Tendinitis in a Dog

by Pamela Miller
    Weight management is an important part of preventing the return of tendinitis.

    Weight management is an important part of preventing the return of tendinitis.

    Digital Vision./Digital Vision/Getty Images

    Since your animal friends are not able to speak to you, it's important to keep a watchful eye on them in order to notice any health chances. A dog's joints are supported by a network of ligaments and tendons. Tendons are composed of fibrous tissue that help to connect muscle to bones -- they serve an important purpose in keeping your buddy navigating through his world with ease. Inflamed tendons can result in tendinitis.

    When tendinitis is present in a dog, it is usually after he has reached his full size. When tendinitis begins, it is usually subtle, so it can be difficult to notice any changes. Your dog may be sore after a long walk or playing in the yard chasing after his favorite ball. If you try to move the area where tendinitis is present, it may be visible that your dog is experiencing discomfort. Your dog's muscle mass may decrease.

    A sudden accident can contribute to the development of tendinitis. After a strenuous day of exercise where a dog has overexerted himself, tendinitis may also present itself. When your dog is walking, if you notice that the lower part of his leg swings away from the rest of his body even when his paw is faced in a forward direction, this can be a sign of tendinitis. A repetitive strain on a tendon is the most common cause of canine tendinitis, according to PetMD.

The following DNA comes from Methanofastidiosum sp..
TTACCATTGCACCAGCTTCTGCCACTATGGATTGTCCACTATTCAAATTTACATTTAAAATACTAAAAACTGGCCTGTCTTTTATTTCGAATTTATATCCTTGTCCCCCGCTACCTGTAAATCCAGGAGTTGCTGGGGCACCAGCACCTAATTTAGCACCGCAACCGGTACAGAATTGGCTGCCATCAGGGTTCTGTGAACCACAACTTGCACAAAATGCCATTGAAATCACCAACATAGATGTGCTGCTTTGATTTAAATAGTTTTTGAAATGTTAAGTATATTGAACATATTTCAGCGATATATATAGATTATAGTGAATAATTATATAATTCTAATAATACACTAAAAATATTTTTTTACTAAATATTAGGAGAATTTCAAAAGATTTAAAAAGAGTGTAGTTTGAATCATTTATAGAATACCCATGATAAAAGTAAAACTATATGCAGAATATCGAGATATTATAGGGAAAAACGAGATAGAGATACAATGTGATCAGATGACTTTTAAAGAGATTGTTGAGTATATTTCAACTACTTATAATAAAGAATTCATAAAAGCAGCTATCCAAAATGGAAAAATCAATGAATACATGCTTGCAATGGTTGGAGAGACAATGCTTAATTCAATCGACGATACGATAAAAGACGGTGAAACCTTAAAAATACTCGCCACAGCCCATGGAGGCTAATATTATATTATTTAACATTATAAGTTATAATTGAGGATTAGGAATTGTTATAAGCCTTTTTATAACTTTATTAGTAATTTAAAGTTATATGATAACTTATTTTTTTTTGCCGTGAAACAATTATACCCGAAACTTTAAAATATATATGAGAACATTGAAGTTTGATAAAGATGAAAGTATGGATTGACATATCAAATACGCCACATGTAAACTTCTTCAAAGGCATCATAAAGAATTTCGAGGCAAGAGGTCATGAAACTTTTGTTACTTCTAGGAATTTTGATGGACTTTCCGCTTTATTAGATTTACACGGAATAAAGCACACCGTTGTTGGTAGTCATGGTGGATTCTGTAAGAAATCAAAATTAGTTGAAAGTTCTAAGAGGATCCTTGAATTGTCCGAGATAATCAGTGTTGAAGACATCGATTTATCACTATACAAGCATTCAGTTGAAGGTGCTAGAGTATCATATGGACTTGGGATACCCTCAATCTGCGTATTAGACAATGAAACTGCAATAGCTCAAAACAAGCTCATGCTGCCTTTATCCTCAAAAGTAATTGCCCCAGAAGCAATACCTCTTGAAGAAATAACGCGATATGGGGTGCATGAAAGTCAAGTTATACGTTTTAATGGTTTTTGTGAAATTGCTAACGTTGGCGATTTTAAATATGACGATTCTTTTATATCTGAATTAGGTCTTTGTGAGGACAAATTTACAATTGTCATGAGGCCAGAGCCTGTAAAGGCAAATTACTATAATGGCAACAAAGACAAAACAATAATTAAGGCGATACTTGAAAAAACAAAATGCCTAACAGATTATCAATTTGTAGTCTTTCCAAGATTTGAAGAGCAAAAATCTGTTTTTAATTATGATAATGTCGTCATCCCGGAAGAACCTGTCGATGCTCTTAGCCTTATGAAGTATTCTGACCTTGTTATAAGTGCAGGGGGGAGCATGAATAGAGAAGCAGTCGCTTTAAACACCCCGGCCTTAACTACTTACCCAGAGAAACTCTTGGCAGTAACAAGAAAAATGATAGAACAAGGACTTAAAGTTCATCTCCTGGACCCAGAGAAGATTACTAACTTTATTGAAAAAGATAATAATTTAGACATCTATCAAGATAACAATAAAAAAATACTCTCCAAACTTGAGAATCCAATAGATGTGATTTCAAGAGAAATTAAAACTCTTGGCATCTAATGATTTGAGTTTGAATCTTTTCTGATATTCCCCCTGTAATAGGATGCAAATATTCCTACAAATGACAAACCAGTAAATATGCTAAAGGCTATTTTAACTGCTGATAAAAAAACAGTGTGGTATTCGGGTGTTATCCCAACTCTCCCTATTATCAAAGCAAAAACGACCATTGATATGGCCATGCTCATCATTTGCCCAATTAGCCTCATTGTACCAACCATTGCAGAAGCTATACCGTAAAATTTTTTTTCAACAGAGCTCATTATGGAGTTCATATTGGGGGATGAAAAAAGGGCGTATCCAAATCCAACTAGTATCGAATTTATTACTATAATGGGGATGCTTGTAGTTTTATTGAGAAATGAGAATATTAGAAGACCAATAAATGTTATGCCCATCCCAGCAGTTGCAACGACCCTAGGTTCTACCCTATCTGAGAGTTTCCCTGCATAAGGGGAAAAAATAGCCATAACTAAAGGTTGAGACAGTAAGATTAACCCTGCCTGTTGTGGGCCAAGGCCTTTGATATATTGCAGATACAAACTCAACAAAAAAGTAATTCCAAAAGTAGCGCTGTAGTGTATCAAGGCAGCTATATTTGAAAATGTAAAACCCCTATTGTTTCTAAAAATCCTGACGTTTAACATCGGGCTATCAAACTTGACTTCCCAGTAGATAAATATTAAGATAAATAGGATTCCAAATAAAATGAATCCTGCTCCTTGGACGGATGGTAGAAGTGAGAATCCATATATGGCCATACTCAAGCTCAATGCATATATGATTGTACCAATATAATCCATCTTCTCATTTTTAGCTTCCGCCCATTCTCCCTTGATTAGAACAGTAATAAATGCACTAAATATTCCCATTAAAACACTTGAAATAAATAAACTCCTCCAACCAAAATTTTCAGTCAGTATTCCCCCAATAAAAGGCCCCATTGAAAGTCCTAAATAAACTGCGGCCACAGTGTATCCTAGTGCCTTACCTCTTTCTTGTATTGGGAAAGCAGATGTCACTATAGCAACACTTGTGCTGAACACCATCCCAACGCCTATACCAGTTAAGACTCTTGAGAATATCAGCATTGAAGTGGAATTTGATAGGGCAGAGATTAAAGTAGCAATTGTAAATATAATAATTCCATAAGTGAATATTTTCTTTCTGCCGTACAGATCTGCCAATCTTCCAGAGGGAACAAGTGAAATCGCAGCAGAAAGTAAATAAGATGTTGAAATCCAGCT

Your dog's veterinarian may require X-rays and ultrasounds in order to properly diagnose tendinitis. Depending on your dog's individual case, the veterinarian may also need a joint tap, which analyzes the fluid in and around the joint. Anthroscopic exploration, which uses a tubular device with a camera attached, may be necessary to get a closer look at your dog's shoulder if your dog is experience tendinitis of the bicep.

    Severe tendinitis may require surgery with hospitalization. After surgery, the veterinarian may recommend using ice on the area every 10 to 15 minutes. Less severe cases of tendinitis in dogs require no surgery, but the veterinarian may prescribe an individualized treatment plan. He may also recommend massage as well as range-of-motion exercises to prevent the loss of muscle mass. Weight management is necessary to prevent tendinitis from returning or worsening.

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    About the Author

    Pamela Miller has been writing for health, beauty and animal health/welfare publications for seven years. Miller holds a Bachelor of Science in Organizational Communication from MTSU.

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